Architecture That Heals

How a visionary approach to buildings can transform lives and communities

What if architecture could be designed to nurture those who use the space and to promote their mental and physical well-being?

This is the question some pioneering architects are asking, while using this approach to create spaces that are both environmentally and “emotionally sustainable,” as New York-based architectural and interior designer Carolyn DiCarlo describes it.

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For 30 years, DiCarlo has been designing spaces that both support the environment and nurture the well-being of inhabitants. She has worked on spaces ranging from corporate offices and homes to music halls, temples, and Michelin-starred restaurants.

“We are sensitive to our environment and we are impacted by it, and yet we’re kind of oblivious to it,” DiCarlo said, at a recent event at the Ash Center for Comprehensive Medicine showcasing leading New York health gurus.

DiCarlo majored in the philosophy of architecture at Oberlin College and studied at the Institute of Architecture and Urban Studies, and Harvard University’s Graduate School of Design. But she also took her education further—studying everything from Plato’s ideas on universal beauty and geometric proportion, to feng shui, to the architecture of ancient cultures.

The process was transformative for DiCarlo, as she found links between mankind’s greatest architectural triumphs and the reasons it “just feels good” to be in them.

“It can be light, color, proportions of rooms, or even about the direction that you face in terms of certain rooms, that can affect your mood and your well-being,” she said.

This teenage girl's bedroom was tiny, so DiCarlo put in a loft bed and lounge space right at the window for a view of green space.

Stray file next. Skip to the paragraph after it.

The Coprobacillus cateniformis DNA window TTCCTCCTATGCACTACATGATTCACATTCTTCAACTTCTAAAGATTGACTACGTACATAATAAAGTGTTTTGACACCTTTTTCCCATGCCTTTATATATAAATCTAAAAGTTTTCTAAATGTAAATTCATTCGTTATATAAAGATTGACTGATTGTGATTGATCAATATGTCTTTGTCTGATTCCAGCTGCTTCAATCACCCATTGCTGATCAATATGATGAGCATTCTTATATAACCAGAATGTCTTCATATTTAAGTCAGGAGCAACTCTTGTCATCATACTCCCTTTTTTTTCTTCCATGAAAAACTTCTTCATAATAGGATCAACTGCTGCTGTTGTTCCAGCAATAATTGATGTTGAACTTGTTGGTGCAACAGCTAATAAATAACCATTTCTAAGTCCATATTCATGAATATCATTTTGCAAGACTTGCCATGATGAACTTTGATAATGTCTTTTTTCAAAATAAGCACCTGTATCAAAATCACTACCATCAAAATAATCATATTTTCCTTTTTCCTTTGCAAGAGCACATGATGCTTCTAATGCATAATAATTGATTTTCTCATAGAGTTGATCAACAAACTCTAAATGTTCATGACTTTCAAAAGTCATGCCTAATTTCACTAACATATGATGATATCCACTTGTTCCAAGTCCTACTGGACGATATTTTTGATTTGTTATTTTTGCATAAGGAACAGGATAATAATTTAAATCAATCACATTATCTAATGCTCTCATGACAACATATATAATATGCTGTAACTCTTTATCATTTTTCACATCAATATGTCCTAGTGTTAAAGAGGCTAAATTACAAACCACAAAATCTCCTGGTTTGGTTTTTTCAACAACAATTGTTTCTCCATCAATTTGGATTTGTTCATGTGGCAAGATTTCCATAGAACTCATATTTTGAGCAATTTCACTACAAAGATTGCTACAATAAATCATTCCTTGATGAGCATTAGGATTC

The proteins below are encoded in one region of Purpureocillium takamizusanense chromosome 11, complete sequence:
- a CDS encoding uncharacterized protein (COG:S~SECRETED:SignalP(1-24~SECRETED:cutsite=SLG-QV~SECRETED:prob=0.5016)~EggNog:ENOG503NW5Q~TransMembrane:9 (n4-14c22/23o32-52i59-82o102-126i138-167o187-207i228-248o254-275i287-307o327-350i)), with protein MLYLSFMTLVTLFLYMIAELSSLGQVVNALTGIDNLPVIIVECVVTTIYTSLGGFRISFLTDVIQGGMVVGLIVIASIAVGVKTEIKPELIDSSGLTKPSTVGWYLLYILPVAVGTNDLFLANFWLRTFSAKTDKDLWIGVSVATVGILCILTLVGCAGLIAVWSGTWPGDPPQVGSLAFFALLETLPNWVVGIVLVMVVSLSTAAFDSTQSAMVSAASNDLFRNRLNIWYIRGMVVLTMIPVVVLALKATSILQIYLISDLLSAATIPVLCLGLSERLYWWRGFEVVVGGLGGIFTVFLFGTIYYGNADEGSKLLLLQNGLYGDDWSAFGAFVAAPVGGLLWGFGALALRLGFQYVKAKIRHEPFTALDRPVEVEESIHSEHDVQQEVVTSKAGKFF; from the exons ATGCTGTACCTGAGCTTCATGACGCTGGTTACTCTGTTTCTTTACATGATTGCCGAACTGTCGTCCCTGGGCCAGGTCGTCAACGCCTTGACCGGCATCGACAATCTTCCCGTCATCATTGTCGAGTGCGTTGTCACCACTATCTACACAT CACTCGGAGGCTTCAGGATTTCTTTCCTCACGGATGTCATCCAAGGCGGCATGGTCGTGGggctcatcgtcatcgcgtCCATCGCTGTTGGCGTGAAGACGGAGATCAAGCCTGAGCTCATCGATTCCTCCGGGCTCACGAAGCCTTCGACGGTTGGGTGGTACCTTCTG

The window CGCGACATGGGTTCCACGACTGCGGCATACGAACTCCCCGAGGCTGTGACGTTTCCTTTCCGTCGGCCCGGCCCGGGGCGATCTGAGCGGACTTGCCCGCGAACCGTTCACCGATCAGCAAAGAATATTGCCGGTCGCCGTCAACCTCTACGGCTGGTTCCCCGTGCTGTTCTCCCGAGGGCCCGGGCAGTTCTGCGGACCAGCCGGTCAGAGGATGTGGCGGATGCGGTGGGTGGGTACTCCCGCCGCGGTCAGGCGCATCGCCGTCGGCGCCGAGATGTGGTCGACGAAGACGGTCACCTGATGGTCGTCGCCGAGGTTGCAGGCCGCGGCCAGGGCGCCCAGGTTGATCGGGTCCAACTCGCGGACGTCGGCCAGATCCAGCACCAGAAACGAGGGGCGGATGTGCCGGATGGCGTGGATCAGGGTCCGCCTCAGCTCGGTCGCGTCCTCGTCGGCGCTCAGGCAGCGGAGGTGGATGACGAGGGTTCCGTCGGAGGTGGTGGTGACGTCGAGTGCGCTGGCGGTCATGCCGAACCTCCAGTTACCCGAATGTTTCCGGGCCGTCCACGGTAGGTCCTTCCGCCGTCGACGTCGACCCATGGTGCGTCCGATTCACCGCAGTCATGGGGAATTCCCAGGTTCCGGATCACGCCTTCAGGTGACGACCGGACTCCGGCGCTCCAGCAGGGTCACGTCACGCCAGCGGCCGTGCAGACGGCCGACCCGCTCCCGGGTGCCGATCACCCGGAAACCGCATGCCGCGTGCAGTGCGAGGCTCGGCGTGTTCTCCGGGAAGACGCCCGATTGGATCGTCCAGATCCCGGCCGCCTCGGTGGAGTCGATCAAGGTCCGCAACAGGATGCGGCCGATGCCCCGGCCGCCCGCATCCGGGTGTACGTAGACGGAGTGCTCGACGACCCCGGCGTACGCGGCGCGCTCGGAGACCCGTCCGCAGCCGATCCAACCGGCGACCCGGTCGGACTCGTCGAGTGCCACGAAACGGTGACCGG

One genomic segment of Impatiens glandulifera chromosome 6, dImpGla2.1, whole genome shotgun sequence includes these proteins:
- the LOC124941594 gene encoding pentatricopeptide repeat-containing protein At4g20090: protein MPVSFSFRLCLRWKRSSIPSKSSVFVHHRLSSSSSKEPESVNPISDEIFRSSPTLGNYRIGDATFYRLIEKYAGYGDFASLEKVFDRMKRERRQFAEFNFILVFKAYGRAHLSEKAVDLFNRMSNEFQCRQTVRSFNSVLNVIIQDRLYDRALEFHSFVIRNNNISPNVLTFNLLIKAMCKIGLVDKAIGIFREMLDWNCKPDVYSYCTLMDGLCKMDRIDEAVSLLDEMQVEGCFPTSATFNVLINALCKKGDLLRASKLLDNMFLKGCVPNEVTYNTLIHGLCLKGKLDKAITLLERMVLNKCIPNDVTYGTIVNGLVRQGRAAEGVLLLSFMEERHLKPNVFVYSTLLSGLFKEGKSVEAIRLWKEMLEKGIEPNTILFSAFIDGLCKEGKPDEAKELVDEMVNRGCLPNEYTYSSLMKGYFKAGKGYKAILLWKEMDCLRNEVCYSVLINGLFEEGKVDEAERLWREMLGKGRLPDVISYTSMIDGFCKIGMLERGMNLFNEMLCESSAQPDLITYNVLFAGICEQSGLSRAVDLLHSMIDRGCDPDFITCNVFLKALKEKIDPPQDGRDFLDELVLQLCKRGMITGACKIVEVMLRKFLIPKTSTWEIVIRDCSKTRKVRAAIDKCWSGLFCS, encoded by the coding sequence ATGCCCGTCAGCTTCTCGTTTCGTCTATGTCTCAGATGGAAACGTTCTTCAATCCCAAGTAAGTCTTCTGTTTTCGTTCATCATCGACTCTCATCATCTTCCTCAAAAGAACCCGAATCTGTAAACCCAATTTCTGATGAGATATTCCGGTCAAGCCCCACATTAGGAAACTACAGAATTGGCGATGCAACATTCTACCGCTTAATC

This teenage girl’s bedroom was tiny, so DiCarlo put in a loft bed and lounge space right at the window for a view of green space. (Courtesy Carolyn DiCarlo)

“These things that we may have known

of years ago, we‘ve forgotten. So it’s re-remembering it.”

Our environment can enhance our well-being.
— Carolyn DiCarlo, architectural and interior designer

Since she began her career three decades ago, DiCarlo has seen a seismic shift in consumer appetites for high-quality spaces that promote wellness.

“People now want their homes and offices to reflect a compassionate, transformed, and more expansive way of thinking,” she explains on her website.

“It’s an opportunity to rethink our built environments, not just [in terms of] the material space, but the flow of its use and the subtler patterns that affect mood, health, and spirit.”

Can Architecture Do More?

The idea that architecture can impact health is perhaps nowhere more relevant than in health care centers, where it plays a critical role in not only efficiency and disease control, but also in promoting the healing process by giving patients a psychological and physical lift.

Architect Michael Murphy was inspired to think about the healing potential of buildings when he was involved in designing a new type of hospital in Butaro, Rwanda. His design team looked at the problems most hospitals in the area faced: Congested hallways were contributing to the spread of contagious diseases; airflow was stagnant and the electrical systems were haphazard; and patients’ beds were stacked in rows in a depressing atmosphere, with limited natural light.

The solutions, they discovered, were not only good for the people but for the planet as well. Main corridors were put on the outside of the new hospital to remove germ-ridden hallways and promote walking outdoors; collapsible walls were installed to easily open and facilitate airflow without using energy; and large windows were installed in rooms so that every patient had a view of nature. The essence of the space was transformed.